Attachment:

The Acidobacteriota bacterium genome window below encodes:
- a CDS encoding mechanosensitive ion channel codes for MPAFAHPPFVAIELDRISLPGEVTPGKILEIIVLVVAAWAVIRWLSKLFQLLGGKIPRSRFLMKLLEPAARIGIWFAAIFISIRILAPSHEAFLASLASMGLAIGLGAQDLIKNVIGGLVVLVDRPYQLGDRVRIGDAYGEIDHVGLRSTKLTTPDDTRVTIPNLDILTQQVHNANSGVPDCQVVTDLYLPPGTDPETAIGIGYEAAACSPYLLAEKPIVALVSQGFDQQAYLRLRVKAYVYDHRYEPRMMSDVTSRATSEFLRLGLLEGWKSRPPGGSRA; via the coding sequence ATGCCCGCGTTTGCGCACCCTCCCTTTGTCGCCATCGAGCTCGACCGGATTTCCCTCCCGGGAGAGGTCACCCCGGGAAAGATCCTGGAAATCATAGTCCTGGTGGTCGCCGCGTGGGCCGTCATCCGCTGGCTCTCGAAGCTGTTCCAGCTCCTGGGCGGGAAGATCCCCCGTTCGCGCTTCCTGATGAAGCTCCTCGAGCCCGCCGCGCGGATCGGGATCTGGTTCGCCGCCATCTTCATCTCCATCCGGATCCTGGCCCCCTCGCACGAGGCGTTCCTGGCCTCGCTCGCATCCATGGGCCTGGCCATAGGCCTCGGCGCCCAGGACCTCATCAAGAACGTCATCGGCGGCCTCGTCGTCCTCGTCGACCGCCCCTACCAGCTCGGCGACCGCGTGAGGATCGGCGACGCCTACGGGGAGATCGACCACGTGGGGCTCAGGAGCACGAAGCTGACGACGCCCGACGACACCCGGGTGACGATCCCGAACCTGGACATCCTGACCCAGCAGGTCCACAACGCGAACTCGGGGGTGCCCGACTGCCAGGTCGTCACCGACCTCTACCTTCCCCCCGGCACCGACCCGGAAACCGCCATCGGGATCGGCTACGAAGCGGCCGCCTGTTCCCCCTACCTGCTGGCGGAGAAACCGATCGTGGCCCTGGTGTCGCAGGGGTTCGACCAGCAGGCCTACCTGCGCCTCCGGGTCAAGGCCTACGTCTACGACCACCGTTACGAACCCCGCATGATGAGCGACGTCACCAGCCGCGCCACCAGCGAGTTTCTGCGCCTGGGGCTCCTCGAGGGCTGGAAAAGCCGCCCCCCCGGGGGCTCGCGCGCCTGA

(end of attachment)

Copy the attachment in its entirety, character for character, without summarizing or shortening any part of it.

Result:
The Acidobacteriota bacterium genome window below encodes:
- a CDS encoding mechanosensitive ion channel codes for MPAFAHPPFVAIELDRISLPGEVTPGKILEIIVLVVAAWAVIRWLSKLFQLLGGKIPRSRFLMKLLEPAARIGIWFAAIFISIRILAPSHEAFLASLASMGLAIGLGAQDLIKNVIGGLVVLVDRPYQLGDRVRIGDAYGEIDHVGLRSTKLTTPDDTRVTIPNLDILTQQVHNANSGVPDCQVVTDLYLPPGTDPETAIGIGYEAAACSPYLLAEKPIVALVSQGFDQQAYLRLRVKAYVYDHRYEPRMMSDVTSRATSEFLRLGLLEGWKSRPPGGSRA; via the coding sequence ATGCCCGCGTTTGCGCACCCTCCCTTTGTCGCCATCGAGCTCGACCGGATTTCCCTCCCGGGAGAGGTCACCCCGGGAAAGATCCTGGAAATCATAGTCCTGGTGGTCGCCGCGTGGGCCGTCATCCGCTGGCTCTCGAAGCTGTTCCAGCTCCTGGGCGGGAAGATCCCCCGTTCGCGCTTCCTGATGAAGCTCCTCGAGCCCGCCGCGCGGATCGGGATCTGGTTCGCCGCCATCTTCATCTCCATCCGGATCCTGGCCCCCTCGCACGAGGCGTTCCTGGCCTCGCTCGCATCCATGGGCCTGGCCATAGGCCTCGGCGCCCAGGACCTCATCAAGAACGTCATCGGCGGCCTCGTCGTCCTCGTCGACCGCCCCTACCAGCTCGGCGACCGCGTGAGGATCGGCGACGCCTACGGGGAGATCGACCACGTGGGGCTCAGGAGCACGAAGCTGACGACGCCCGACGACACCCGGGTGACGATCCCGAACCTGGACATCCTGACCCAGCAGGTCCACAACGCGAACTCGGGGGTGCCCGACTGCCAGGTCGTCACCGACCTCTACCTTCCCCCCGGCACCGACCCGGAAACCGCCATCGGGATCGGCTACGAAGCGGCCGCCTGTTCCCCCTACCTGCTGGCGGAGAAACCGATCGTGGCCCTGGTGTCGCAGGGGTTCGACCAGCAGGCCTACCTGCGCCTCCGGGTCAAGGCCTACGTCTACGACCACCGTTACGAACCCCGCATGATGAGCGACGTCACCAGCCGCGCCACCAGCGAGTTTCTGCGCCTGGGGCTCCTCGAGGGCTGGAAAAGCCGCCCCCCCGGGGGCTCGCGCGCCTGA